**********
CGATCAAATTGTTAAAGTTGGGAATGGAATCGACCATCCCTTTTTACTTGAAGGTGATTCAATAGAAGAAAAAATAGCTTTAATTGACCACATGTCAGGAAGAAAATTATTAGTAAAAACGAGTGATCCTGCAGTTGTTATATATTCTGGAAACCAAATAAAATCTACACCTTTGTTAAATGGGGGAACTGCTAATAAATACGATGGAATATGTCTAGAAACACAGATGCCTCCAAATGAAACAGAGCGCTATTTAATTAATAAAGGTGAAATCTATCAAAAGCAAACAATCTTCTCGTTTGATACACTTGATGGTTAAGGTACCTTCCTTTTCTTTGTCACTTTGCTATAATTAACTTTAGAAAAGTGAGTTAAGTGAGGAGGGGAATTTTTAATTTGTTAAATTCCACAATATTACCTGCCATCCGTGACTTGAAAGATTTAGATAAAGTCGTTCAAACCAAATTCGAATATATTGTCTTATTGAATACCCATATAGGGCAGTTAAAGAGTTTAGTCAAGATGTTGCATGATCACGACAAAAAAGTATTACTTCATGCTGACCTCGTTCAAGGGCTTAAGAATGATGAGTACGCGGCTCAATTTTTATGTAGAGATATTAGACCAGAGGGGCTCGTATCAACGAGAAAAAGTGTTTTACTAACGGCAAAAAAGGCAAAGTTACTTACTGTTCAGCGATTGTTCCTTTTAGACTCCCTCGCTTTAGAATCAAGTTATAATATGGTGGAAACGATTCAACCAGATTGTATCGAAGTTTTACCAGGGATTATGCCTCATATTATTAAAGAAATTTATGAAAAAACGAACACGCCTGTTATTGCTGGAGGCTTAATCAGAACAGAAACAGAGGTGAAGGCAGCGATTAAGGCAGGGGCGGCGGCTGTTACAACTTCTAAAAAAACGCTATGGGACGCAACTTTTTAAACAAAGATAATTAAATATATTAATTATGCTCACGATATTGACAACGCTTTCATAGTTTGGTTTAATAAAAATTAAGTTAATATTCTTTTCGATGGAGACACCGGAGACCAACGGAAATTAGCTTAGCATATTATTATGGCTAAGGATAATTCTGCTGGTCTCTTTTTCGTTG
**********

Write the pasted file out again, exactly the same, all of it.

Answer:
CGATCAAATTGTTAAAGTTGGGAATGGAATCGACCATCCCTTTTTACTTGAAGGTGATTCAATAGAAGAAAAAATAGCTTTAATTGACCACATGTCAGGAAGAAAATTATTAGTAAAAACGAGTGATCCTGCAGTTGTTATATATTCTGGAAACCAAATAAAATCTACACCTTTGTTAAATGGGGGAACTGCTAATAAATACGATGGAATATGTCTAGAAACACAGATGCCTCCAAATGAAACAGAGCGCTATTTAATTAATAAAGGTGAAATCTATCAAAAGCAAACAATCTTCTCGTTTGATACACTTGATGGTTAAGGTACCTTCCTTTTCTTTGTCACTTTGCTATAATTAACTTTAGAAAAGTGAGTTAAGTGAGGAGGGGAATTTTTAATTTGTTAAATTCCACAATATTACCTGCCATCCGTGACTTGAAAGATTTAGATAAAGTCGTTCAAACCAAATTCGAATATATTGTCTTATTGAATACCCATATAGGGCAGTTAAAGAGTTTAGTCAAGATGTTGCATGATCACGACAAAAAAGTATTACTTCATGCTGACCTCGTTCAAGGGCTTAAGAATGATGAGTACGCGGCTCAATTTTTATGTAGAGATATTAGACCAGAGGGGCTCGTATCAACGAGAAAAAGTGTTTTACTAACGGCAAAAAAGGCAAAGTTACTTACTGTTCAGCGATTGTTCCTTTTAGACTCCCTCGCTTTAGAATCAAGTTATAATATGGTGGAAACGATTCAACCAGATTGTATCGAAGTTTTACCAGGGATTATGCCTCATATTATTAAAGAAATTTATGAAAAAACGAACACGCCTGTTATTGCTGGAGGCTTAATCAGAACAGAAACAGAGGTGAAGGCAGCGATTAAGGCAGGGGCGGCGGCTGTTACAACTTCTAAAAAAACGCTATGGGACGCAACTTTTTAAACAAAGATAATTAAATATATTAATTATGCTCACGATATTGACAACGCTTTCATAGTTTGGTTTAATAAAAATTAAGTTAATATTCTTTTCGATGGAGACACCGGAGACCAACGGAAATTAGCTTAGCATATTATTATGGCTAAGGATAATTCTGCTGGTCTCTTTTTCGTTG